At long last, beach weather.
Surely this is the best time of year in Pensacola. The tourism season is still a few weeks off; the weather is warm but not yet blistering, gardens are in bloom. It just feels good to be outside.
Soon enough I’ll be back in the water with my net, hunting for shells by day and blue crab by night. I recently mentioned to my colleagues my theory that one can’t fully appreciate Pensacola until you get out on, and in, the water.
Not having a boat, nor any friends with one, I’m excited for the start of the ferry service between downtown, Fort Pickens and Pensacola Beach, now just two months away. It was recently announced that ticket prices will be no more than $20 for adults for a full day of hop-on, hop-off trips.
While than can get pricey for large groups, I think motoring across the bay from downtown to Fort Pickens and back will be an experience well worth $20.
I particularly hope that anyone who has never been on a boat in Pensacola Bay makes a point to takes the ferries at least once. You gain a better appreciation for the area and its different parts when you see them from the water. You can understand why early explorers praised Pensacola for its sheltered bay.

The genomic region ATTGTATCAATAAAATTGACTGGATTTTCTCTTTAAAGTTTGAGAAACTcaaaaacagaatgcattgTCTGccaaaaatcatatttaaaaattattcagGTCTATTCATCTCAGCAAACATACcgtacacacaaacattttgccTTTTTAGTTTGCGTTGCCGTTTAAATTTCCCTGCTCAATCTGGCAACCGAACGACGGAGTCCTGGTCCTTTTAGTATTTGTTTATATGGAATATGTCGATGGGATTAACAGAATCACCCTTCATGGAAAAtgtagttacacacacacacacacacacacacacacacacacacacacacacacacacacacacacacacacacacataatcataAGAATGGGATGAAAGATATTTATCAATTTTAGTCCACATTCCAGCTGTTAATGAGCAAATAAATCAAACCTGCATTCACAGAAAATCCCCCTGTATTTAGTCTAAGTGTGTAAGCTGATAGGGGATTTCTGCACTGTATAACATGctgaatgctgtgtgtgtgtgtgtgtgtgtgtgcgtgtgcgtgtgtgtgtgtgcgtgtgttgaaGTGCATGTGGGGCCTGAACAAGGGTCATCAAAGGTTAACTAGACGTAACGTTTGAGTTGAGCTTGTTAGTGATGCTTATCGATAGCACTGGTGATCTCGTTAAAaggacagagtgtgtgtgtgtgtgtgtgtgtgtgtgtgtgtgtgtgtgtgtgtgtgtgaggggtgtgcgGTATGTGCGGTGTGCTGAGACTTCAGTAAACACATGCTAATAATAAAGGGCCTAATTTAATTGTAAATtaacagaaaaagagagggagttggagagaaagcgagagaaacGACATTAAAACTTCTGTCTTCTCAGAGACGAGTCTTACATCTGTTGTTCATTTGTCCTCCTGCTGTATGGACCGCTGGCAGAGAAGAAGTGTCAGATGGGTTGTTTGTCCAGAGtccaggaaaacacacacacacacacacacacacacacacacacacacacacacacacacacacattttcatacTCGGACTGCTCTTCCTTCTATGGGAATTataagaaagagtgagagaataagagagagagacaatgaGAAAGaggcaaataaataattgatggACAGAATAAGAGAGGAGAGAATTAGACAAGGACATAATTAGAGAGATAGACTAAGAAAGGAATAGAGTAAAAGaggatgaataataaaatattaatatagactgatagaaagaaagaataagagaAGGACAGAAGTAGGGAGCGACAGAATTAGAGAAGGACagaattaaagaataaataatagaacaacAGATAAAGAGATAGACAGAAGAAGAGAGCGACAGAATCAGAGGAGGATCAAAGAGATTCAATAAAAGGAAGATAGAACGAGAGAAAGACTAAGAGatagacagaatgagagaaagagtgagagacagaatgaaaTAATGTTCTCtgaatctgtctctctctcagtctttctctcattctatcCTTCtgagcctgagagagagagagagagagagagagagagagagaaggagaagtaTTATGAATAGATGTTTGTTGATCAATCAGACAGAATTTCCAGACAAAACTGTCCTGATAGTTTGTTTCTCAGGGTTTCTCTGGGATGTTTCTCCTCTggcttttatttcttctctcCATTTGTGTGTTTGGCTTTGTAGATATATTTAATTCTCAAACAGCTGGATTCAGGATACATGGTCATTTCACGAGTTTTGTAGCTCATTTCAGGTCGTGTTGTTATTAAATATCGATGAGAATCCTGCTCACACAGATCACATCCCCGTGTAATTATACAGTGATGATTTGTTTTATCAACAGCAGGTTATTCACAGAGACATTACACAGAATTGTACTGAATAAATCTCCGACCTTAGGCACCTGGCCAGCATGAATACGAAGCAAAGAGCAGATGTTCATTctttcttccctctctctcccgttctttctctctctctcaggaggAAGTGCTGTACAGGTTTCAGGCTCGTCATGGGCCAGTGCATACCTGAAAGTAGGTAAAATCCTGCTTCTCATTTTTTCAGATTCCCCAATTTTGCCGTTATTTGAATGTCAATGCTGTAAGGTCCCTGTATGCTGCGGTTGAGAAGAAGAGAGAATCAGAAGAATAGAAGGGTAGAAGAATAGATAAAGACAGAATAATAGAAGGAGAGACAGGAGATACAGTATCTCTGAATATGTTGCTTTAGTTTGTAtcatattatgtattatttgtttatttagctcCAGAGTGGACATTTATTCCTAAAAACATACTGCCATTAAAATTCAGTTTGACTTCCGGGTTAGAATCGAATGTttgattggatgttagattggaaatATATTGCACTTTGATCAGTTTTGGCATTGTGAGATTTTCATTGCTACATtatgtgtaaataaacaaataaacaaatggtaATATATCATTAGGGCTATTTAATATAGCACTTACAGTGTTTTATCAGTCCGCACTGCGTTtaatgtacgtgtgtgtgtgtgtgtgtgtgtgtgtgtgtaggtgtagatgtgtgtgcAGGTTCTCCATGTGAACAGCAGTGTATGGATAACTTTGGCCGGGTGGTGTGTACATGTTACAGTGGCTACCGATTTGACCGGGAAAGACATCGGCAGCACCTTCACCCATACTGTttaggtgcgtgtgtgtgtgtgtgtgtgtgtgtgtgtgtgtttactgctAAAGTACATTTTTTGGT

What’s more, people who get out and enjoy nature are more likely to care about it and want to see it protected. Perhaps this is overly optimistic, but I would love to see a groundswell of support grow for the restoration of the bay. That’s not to say support doesn’t exist – project GreenShores was completed more than a decade ago, after all ¬– but local officials don’t talk about the return of the bay scallop in any way close to the way they do about economic development.
Many folks don’t know that it is actually illegal to harvest scallops west of the Gulf County/Bay County line due to their scarcity. Some day, I’d like to be able to take my net down into the bay and return home with a bucket full of crab and scallop, ready for the boiling pot.
I’m hopeful that the ferries are a step in that direction.